• Dimensions: 8.1in x 0.7in x 10.0in
  • Reviews

    Beautifully written, thorough, and accessible, Reading the Middle Ages, Second Edition enables readers to consider medieval culture in its broadest sense. Overall, this text inspires a thoughtful examination and re-examination of the historical narrative of nearly 1200 years; it is geographically inclusive and historically comprehensive.
    Rosemary Drage Hale, Director of the Centre for Medieval & Renaissance Studies, Brock University

    This is a wonderfully broad selection of familiar and less familiar medieval sources. Beautifully and expertly presented, this collection of texts and images offers fresh and up-to-date insights into very different yet interconnected medieval worlds.
    Mayke de Jong, Utrecht University

    Barbara Rosenwein's Reading the Middle Ages, Second Edition treats us to a more multicultural and many-faceted period than was commonly studied years ago. Key literary and documentary texts from Western Europe retain their importance in this volume while a wealth of material from Central and Eastern Europe, North Africa, the Middle East, and Asia illuminates connections with the Western medieval world. The introductions to individual texts are engagingly written and often include questions that will prove helpful in guiding students and scholars alike in their reading.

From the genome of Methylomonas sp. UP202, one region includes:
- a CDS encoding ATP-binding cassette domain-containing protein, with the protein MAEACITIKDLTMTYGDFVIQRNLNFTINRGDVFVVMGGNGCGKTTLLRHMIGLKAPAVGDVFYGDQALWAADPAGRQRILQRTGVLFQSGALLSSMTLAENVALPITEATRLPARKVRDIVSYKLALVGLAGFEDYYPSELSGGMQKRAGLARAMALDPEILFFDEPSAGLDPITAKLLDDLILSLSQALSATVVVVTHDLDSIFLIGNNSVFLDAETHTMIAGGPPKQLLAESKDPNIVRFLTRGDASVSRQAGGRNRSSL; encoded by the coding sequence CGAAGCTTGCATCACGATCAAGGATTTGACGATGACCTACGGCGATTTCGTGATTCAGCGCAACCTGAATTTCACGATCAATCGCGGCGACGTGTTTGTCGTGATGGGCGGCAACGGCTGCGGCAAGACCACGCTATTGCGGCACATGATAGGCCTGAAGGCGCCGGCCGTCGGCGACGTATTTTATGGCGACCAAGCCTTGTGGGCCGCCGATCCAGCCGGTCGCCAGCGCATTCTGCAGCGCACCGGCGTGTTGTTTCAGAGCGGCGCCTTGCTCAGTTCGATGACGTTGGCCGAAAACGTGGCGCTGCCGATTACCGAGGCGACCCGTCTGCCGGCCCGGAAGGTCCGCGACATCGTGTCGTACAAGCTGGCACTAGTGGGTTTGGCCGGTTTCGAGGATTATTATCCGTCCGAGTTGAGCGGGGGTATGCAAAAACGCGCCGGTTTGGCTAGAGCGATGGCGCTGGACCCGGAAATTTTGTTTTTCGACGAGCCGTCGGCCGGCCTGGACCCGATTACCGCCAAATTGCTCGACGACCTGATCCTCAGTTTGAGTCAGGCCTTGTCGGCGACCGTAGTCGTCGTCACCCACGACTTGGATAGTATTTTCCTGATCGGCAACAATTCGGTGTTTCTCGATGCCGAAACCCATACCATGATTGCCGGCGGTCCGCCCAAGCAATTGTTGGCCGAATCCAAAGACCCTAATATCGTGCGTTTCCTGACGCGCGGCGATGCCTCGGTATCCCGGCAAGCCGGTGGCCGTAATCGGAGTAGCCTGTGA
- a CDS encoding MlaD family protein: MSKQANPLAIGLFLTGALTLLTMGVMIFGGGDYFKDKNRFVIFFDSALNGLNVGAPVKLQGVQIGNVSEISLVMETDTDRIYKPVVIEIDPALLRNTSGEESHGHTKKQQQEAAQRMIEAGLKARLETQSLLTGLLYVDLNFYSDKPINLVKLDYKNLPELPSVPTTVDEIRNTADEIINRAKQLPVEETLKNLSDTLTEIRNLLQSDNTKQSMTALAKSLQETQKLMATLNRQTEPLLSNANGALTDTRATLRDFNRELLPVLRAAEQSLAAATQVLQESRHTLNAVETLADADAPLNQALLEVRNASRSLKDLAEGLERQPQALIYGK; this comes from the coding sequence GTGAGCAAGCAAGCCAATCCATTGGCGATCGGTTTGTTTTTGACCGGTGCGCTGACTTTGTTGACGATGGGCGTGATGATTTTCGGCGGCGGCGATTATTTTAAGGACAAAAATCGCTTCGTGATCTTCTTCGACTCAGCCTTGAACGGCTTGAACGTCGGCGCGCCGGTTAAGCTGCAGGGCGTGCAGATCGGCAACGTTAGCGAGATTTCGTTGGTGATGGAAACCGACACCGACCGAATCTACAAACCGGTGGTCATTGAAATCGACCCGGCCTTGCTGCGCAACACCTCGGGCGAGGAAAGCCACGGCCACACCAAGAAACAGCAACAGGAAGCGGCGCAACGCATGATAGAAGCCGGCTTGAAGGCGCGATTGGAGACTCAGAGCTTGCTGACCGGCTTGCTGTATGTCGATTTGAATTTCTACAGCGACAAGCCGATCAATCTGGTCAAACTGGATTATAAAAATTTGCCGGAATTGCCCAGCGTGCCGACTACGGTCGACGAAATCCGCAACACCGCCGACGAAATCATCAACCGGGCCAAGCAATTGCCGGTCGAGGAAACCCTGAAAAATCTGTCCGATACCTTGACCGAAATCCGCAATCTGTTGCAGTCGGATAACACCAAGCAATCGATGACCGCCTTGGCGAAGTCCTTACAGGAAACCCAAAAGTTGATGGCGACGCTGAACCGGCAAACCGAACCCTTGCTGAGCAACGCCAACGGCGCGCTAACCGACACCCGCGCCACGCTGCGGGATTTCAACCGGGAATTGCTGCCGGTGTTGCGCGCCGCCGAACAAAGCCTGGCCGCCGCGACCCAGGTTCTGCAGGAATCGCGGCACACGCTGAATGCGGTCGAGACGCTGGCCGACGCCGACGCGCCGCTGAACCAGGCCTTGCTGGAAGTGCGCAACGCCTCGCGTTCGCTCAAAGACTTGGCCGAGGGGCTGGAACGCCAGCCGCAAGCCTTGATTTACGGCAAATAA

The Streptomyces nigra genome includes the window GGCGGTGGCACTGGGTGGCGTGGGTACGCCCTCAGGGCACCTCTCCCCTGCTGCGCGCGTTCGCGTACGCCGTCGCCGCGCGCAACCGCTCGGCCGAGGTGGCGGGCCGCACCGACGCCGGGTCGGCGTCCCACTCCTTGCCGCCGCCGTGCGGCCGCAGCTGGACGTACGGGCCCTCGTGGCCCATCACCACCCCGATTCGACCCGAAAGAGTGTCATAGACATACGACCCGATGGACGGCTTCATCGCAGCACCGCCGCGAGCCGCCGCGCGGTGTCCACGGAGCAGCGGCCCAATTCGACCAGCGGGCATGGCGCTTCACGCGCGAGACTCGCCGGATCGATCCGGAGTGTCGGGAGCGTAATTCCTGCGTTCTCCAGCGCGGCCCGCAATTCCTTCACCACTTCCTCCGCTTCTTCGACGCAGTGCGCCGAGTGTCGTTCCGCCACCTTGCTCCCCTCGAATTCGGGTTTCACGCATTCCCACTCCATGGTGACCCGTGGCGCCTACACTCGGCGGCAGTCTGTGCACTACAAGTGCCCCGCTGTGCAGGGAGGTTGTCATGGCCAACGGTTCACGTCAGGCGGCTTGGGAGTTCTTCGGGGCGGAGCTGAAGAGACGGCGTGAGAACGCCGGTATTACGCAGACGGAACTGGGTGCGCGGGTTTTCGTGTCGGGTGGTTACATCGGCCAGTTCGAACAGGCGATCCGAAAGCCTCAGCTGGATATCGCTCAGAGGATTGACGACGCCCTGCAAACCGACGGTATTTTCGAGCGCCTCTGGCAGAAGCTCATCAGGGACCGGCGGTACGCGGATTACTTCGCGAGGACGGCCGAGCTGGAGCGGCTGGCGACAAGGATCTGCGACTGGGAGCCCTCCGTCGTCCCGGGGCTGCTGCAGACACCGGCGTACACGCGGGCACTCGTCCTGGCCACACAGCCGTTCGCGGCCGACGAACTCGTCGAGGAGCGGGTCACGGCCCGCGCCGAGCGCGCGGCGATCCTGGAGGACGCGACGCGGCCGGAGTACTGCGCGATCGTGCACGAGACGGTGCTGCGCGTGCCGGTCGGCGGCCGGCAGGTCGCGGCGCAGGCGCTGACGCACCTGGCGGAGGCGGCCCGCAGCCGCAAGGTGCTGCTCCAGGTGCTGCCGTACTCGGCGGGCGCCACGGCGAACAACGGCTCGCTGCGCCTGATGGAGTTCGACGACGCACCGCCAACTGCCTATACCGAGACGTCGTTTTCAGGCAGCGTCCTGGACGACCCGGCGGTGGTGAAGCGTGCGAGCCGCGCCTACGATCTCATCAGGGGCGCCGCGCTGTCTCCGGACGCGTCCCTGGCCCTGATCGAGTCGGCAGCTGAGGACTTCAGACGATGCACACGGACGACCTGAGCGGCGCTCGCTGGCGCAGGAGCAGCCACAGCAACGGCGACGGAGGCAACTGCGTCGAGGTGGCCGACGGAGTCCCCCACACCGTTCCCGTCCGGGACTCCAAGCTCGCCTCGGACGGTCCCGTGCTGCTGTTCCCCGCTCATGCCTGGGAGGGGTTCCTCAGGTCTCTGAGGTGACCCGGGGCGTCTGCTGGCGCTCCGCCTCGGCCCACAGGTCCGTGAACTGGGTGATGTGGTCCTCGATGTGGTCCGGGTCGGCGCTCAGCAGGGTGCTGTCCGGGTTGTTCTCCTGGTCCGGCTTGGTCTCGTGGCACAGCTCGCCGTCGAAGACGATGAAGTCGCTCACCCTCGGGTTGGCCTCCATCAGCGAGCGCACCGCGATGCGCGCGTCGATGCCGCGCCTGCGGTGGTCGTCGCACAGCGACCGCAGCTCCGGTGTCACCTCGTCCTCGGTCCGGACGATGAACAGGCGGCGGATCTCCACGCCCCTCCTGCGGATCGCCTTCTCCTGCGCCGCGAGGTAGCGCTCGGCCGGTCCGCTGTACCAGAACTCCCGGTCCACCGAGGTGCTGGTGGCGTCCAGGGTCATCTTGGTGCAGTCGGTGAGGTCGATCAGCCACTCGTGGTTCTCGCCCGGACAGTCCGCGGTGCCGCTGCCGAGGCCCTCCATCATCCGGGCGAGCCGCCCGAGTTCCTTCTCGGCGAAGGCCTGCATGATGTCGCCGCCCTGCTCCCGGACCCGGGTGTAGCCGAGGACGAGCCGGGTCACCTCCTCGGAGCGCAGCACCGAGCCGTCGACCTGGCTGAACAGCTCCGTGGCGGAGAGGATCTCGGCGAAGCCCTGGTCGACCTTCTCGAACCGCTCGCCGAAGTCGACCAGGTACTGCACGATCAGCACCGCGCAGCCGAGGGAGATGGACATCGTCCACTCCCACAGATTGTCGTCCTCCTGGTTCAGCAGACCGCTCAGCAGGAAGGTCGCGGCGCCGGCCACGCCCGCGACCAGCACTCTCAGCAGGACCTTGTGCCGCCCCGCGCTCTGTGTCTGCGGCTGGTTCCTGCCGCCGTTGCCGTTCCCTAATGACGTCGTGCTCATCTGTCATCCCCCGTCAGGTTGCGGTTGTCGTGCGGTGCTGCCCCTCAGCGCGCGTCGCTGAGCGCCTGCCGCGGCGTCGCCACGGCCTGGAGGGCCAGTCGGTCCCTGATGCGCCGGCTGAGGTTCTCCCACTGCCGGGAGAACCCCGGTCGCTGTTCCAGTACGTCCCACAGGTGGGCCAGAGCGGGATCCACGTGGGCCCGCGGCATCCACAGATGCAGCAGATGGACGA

Joseph Grossi, University of Victoria
  • Author Information

    Barbara H. Rosenwein is Professor Emerita, Department of History, Loyola University Chicago. She is the author of many books, including Generations of Feeling: A History of Emotions (600–1700), What Is the History of Emotions? (with Riccardo Cristiani), The Middle Ages in 50 Objects (with Elina Gertsman), A Short History of the Middle Ages, and Reading the Middle Ages: Sources from Europe, Byzantium, and the Islamic World.
  • Table of contents

    Preface
    Abbreviations and Symbols
    Abbreviations for the Authorized Version of the Bible

    Chapter 4: Political Communities Reordered (c.900-c.1050)

    Regionalism: Its Advantages and Its Discontents
    4.1 Fragmentation in the Islamic world: Al-Tabari, The Defeat of the Zanj Revolt (c.915)
    4.2 The powerful in the Byzantine countryside: Romanus I Lecapenus, Novel (934)